What They Don't Tell You About Freshman Year of College

Freshman year of college is supposed to be a new slate. New place, new school, new people, and new memories. For years I have sat in the classrooms of my dingy old high school and wished for the time when I would step onto campus of a college and not be a visitor, but to be a student. I was ready to start my life anew, and engulf myself in new memories and experiences with people I was yet to meet. Maybe it was my fault, because I do tend to romanticize most situations I put myself in. I’m an optimist at heart, I can’t help but think the best is yet to come. For the most part, it has. I’ve met tons of new people in the span of a few weeks, gone on midnight adventures, talked to different people and learned content that I'm actually interested in. I have all these things that I’ve always wanted, but for some reason I still feel hollow inside. So many people rage about all the fun you have in college, but they forget to mention what comes before the fun, and that’s loneliness. 

Now, I'm not saying that I have no friends. There are many people that I see in the hallways, or in the dining hall, or in class that I can smile and talk to. I have people who I can go out with, study with, and eat with, but that’s it. At the end of the night, I come back to my dorm, and look around and see the paling colors of my life. I don’t have the deep friendships that I used to have. I don’t have the bonds that used to tie me to my fellow classmates, and inside jokes that would send us all into fits of laughter. I don’t, and I’m struggling to find my place in this gargantuan campus.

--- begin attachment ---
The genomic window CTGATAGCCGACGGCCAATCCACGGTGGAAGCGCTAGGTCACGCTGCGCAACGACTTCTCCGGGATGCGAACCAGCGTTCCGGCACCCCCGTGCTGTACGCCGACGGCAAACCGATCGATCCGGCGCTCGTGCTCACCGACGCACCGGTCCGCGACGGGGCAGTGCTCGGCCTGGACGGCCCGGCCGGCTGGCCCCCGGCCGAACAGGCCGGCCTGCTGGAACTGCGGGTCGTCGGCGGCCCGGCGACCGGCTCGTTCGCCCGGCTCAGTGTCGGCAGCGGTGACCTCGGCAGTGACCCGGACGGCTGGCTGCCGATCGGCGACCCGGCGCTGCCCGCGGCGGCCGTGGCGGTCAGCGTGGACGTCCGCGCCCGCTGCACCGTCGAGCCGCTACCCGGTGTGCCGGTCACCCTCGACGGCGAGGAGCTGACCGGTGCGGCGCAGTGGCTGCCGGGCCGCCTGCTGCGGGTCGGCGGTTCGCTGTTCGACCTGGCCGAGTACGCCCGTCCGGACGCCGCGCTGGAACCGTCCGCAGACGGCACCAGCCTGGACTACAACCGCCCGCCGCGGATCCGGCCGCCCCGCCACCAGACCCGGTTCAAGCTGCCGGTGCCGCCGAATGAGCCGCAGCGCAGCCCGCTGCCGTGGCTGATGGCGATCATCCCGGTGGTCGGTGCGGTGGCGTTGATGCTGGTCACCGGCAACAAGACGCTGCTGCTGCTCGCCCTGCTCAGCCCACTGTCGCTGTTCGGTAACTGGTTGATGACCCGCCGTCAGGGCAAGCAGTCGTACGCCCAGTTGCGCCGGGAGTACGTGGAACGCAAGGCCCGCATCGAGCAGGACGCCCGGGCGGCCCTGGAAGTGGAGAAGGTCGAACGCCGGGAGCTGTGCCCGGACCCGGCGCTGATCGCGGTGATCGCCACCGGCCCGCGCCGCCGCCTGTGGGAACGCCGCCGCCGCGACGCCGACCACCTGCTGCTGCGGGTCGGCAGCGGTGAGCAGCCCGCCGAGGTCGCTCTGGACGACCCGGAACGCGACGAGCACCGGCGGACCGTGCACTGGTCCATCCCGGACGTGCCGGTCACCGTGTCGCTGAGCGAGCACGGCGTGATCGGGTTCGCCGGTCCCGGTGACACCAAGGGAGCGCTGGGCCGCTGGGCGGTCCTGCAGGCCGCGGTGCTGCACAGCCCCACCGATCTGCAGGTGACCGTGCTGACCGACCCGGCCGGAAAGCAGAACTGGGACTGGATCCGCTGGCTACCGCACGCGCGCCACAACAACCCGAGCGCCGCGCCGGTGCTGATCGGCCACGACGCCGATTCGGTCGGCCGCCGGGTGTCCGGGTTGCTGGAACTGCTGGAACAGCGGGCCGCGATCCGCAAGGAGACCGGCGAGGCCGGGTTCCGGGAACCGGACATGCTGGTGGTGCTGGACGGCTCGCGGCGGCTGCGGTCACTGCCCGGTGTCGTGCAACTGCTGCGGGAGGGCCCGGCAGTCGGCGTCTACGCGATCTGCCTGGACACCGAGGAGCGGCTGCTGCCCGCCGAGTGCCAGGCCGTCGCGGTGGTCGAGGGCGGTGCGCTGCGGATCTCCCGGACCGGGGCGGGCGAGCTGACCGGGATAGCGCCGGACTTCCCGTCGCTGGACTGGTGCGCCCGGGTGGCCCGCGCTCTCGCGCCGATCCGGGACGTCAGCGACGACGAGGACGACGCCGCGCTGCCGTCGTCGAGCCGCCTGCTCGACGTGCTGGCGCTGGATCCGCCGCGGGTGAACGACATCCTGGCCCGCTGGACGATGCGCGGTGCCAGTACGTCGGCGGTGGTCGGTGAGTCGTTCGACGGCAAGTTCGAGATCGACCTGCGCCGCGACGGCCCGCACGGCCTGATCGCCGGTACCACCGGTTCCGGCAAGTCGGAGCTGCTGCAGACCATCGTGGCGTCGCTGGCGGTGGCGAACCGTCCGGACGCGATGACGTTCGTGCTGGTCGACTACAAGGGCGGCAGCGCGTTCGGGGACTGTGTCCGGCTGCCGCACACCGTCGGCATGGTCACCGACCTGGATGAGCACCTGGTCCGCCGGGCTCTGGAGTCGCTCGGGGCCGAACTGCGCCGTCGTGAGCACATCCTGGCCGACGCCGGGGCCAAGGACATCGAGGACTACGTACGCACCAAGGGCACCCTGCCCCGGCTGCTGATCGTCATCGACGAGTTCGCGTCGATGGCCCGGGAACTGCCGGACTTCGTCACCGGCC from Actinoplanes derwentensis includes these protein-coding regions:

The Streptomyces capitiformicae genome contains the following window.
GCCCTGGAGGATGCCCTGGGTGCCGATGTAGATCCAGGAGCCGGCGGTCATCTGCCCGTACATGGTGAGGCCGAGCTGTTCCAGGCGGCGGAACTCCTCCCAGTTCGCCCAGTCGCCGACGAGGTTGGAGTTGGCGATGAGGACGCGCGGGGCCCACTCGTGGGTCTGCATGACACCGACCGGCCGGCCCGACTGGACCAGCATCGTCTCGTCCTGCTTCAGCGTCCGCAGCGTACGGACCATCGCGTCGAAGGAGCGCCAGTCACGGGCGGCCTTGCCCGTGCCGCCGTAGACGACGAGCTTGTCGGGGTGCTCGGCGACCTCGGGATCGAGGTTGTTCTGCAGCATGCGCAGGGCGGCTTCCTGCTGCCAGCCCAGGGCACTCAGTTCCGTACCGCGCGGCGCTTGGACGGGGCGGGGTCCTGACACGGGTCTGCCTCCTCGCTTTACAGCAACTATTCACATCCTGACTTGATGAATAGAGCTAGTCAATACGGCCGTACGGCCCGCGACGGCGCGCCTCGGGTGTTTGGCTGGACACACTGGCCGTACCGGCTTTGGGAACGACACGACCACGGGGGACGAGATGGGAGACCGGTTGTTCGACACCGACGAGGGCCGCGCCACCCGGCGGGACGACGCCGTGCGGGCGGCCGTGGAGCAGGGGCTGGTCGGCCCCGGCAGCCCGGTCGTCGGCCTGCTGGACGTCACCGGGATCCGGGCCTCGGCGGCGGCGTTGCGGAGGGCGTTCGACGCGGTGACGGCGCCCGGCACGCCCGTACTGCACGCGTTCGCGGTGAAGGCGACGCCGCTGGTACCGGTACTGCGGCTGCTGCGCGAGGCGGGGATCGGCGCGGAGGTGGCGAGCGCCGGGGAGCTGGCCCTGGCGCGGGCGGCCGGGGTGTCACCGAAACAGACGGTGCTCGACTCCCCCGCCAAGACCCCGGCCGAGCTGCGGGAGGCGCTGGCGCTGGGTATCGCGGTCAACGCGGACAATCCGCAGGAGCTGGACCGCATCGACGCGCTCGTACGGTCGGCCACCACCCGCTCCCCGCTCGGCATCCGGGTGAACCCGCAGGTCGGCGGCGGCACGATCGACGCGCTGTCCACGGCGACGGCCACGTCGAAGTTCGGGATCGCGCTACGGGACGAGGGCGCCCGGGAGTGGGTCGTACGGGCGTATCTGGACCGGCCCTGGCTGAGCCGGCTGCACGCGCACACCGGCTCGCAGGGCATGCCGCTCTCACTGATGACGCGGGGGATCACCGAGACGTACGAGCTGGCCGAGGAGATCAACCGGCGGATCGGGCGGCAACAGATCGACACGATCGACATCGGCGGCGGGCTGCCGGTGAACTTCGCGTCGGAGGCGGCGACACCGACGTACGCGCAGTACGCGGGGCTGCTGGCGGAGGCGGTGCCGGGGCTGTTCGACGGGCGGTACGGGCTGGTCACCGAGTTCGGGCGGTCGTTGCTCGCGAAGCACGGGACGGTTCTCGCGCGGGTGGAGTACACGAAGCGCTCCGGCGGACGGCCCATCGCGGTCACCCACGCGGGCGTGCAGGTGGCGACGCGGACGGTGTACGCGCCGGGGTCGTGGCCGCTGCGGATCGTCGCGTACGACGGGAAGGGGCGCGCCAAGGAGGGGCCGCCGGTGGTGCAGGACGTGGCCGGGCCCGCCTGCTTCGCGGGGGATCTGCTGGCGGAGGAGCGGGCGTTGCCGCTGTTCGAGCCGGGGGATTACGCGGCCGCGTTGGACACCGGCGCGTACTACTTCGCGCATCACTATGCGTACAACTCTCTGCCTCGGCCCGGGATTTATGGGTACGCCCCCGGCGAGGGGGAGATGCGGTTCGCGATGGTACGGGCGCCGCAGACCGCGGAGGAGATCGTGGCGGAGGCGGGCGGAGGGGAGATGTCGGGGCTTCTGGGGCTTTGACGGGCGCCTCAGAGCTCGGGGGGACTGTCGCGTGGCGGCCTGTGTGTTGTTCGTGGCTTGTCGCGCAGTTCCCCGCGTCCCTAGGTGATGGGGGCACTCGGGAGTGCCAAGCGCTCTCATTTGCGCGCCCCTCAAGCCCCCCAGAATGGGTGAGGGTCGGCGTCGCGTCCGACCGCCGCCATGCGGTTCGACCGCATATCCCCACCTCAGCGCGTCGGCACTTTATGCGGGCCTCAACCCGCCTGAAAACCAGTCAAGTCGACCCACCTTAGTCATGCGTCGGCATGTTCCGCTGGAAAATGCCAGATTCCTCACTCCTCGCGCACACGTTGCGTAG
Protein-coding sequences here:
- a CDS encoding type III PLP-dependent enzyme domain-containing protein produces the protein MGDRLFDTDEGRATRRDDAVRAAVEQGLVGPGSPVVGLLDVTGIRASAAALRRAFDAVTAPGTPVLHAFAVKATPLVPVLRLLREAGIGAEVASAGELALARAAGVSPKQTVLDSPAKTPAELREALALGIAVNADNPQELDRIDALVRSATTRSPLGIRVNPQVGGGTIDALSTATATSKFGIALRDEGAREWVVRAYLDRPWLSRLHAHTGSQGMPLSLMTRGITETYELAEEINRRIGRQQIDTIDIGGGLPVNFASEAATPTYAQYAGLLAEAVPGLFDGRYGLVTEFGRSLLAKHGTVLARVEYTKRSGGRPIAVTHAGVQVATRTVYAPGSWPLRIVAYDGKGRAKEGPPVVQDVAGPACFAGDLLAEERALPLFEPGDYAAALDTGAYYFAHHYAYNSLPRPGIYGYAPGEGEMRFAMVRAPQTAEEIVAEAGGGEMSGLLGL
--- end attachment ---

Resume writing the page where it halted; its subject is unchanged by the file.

I’m not completely oblivious, I knew that living on my own in an alien playing field would put me out of my element. I knew I would have to adjust, and that it would be hard. Still, knowing it’s going to happen doesn’t make it any less better. Sometimes I’ll wake up in the morning and watch the sun rise with a heavy feeling in my heart, because truthfully, I don’t want the day to start. I don’t want to have to put on my mask and my smile and try as hard as I can to be liked, and accepted, in order to find my home away from home. I want to be able to put on some sweatpants and watch the new season of Big Mouth in my room without the terrifying fear of missing out on new friendships, and bonds, and moments that can’t be taken back. 

I’ve always been an introvert at heart, and so I’ve always felt left out because I would rather stay in than go out all night. I wanted that to change when I got here, and now I feel like this overwhelming fear of missing my window to make friends and be a part of something is what is holding me back from finding true connections. Yes, I have people I can laugh with, and talk with, but I don’t have people I can cry with, and be honest with, and I miss that. I know it takes time to build that kind of bond, but I’m tired of seeing faces instead of people.  

Yes, I’m lonely, and yes, I miss my home, but I know deep down inside, I’m not alone. That despite the illusion of happiness and joy of being out on our own, deep down inside, every freshman has a little twinge of loneliness. Maybe some more than others, but that’s okay. I’m learning to roll with it, because I realize that in order for me to get to the dreams I had in my 16 year old head, I have to learn to be uncomfortable first. I have to accept that yes, sometimes I might be eating alone in my room, and that yes, maybe I don’t have a solid friend group or people I can really share my inner thoughts with...yet. I’ll find it eventually, though. Everyone does. I just have to keep looking, and enjoy what I have now.